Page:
The Poem

(Critical Guide to Poetry for Students)

“Janet Waking” is in seven stanzas, four lines each, with the first and fourth lines rhymed and the second and third lines rhymed (abba rhyme scheme). The title suggests the coming of age theme that is evident in the poem. As is true of any moment of understanding in the works of John Crowe Ransom, the formal constraint of the tight form reinforces the recognition of people’s position in the larger universe: operating within a strict schema and perceiving the abstraction and formlessness of the universe (“far beyond the daughters of men”). The poem is written from the point of view of the father, “Who would have kissed each curl of his shining baby.” He is the only adult whose thoughts the reader is given. Beginning as an observation of a beloved child and including the first-person perspective in the final verse paragraph (“Janet implored us”), the poem moves from the intensely personal to the universal.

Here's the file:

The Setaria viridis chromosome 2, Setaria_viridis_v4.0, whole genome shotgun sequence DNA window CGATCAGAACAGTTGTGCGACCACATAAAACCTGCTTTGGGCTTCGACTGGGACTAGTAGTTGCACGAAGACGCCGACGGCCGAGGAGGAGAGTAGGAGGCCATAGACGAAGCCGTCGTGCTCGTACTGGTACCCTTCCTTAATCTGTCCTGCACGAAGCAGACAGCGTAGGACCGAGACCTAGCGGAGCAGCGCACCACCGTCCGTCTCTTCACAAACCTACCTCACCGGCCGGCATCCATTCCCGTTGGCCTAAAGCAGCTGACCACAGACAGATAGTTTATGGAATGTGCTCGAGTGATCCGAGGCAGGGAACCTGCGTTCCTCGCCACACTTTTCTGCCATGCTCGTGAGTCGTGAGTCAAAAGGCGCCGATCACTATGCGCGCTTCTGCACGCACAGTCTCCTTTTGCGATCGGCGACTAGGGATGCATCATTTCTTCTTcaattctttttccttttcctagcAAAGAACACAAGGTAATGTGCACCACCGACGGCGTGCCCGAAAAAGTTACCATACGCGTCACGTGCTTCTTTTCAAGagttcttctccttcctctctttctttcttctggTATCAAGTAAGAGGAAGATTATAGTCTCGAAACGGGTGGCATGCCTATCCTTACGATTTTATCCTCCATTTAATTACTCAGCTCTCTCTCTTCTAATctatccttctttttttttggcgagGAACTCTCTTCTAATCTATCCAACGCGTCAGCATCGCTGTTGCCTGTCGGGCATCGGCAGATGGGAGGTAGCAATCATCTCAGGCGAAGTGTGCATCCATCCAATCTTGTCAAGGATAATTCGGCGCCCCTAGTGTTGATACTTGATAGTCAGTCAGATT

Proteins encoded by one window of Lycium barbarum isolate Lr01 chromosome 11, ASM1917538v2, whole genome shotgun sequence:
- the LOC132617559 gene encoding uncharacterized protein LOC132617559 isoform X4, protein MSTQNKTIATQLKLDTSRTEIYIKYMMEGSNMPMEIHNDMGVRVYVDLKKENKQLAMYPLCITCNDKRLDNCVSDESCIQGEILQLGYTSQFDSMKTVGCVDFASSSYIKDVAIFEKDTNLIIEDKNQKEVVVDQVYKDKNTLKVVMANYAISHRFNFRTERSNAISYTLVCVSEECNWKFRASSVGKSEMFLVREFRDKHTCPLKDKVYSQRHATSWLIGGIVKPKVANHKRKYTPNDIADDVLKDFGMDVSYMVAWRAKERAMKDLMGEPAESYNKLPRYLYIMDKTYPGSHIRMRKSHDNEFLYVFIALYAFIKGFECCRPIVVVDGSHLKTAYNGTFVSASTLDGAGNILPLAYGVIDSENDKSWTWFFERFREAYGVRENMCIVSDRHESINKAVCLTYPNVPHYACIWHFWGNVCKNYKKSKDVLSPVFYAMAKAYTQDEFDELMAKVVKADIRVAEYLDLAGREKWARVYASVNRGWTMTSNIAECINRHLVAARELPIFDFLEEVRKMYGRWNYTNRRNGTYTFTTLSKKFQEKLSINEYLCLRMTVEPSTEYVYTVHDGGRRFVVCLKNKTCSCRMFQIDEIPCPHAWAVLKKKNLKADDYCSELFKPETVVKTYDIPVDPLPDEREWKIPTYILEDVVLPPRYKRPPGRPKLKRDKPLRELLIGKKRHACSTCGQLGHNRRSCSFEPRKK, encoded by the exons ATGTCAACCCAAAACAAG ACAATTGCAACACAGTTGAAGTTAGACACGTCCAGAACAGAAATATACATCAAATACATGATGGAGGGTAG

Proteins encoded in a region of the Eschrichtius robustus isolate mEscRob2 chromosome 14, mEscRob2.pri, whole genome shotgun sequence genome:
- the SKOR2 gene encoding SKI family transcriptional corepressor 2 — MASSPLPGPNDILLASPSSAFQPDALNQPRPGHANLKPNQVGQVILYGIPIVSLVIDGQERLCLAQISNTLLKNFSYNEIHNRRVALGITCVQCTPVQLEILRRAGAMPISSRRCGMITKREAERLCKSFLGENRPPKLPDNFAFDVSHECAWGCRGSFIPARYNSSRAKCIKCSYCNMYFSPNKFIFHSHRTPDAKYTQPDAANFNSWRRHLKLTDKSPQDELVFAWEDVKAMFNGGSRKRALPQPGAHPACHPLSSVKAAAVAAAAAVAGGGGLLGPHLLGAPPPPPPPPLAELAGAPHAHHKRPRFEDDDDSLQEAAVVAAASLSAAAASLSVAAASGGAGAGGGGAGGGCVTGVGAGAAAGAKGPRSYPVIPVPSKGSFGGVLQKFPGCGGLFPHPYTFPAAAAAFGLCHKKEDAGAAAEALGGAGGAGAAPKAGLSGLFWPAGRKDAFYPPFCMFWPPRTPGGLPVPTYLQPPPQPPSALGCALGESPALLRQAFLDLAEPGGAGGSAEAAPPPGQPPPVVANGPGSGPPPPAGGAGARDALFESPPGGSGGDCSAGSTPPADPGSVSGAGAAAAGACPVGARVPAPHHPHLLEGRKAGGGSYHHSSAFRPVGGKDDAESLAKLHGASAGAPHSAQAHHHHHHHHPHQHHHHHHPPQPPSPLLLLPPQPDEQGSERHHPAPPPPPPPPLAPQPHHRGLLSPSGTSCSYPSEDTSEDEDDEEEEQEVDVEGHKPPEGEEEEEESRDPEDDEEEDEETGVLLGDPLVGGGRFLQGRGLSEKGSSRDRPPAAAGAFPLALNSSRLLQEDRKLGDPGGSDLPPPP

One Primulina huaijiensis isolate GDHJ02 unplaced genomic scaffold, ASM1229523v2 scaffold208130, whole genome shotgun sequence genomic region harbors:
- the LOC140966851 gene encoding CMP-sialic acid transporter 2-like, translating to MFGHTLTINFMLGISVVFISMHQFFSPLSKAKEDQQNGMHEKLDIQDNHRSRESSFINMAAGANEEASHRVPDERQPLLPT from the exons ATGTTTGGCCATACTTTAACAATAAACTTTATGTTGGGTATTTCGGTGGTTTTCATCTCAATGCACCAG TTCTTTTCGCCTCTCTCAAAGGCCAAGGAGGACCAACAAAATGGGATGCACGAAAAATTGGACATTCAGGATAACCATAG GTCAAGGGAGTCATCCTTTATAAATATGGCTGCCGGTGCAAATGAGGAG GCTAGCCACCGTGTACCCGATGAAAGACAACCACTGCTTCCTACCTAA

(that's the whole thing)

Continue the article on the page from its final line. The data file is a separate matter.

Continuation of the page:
“Janet Waking” begins with a scene familiar to any parent. Ransom’s poem follows the child through her morning rituals. The complication is suggested in the opening lines when the child, thinking of her pet hen, wants “To see how it had kept.” The end of the third stanza informs the reader that the hen had died. The centerpiece of the poem is the fourth stanza, in which the bee sting is described, a stanza in which Ransom juxtaposes a “transmogrifying bee” and “Chucky’s old bald head,” foreshadowing the...

(The entire section is 423 words.)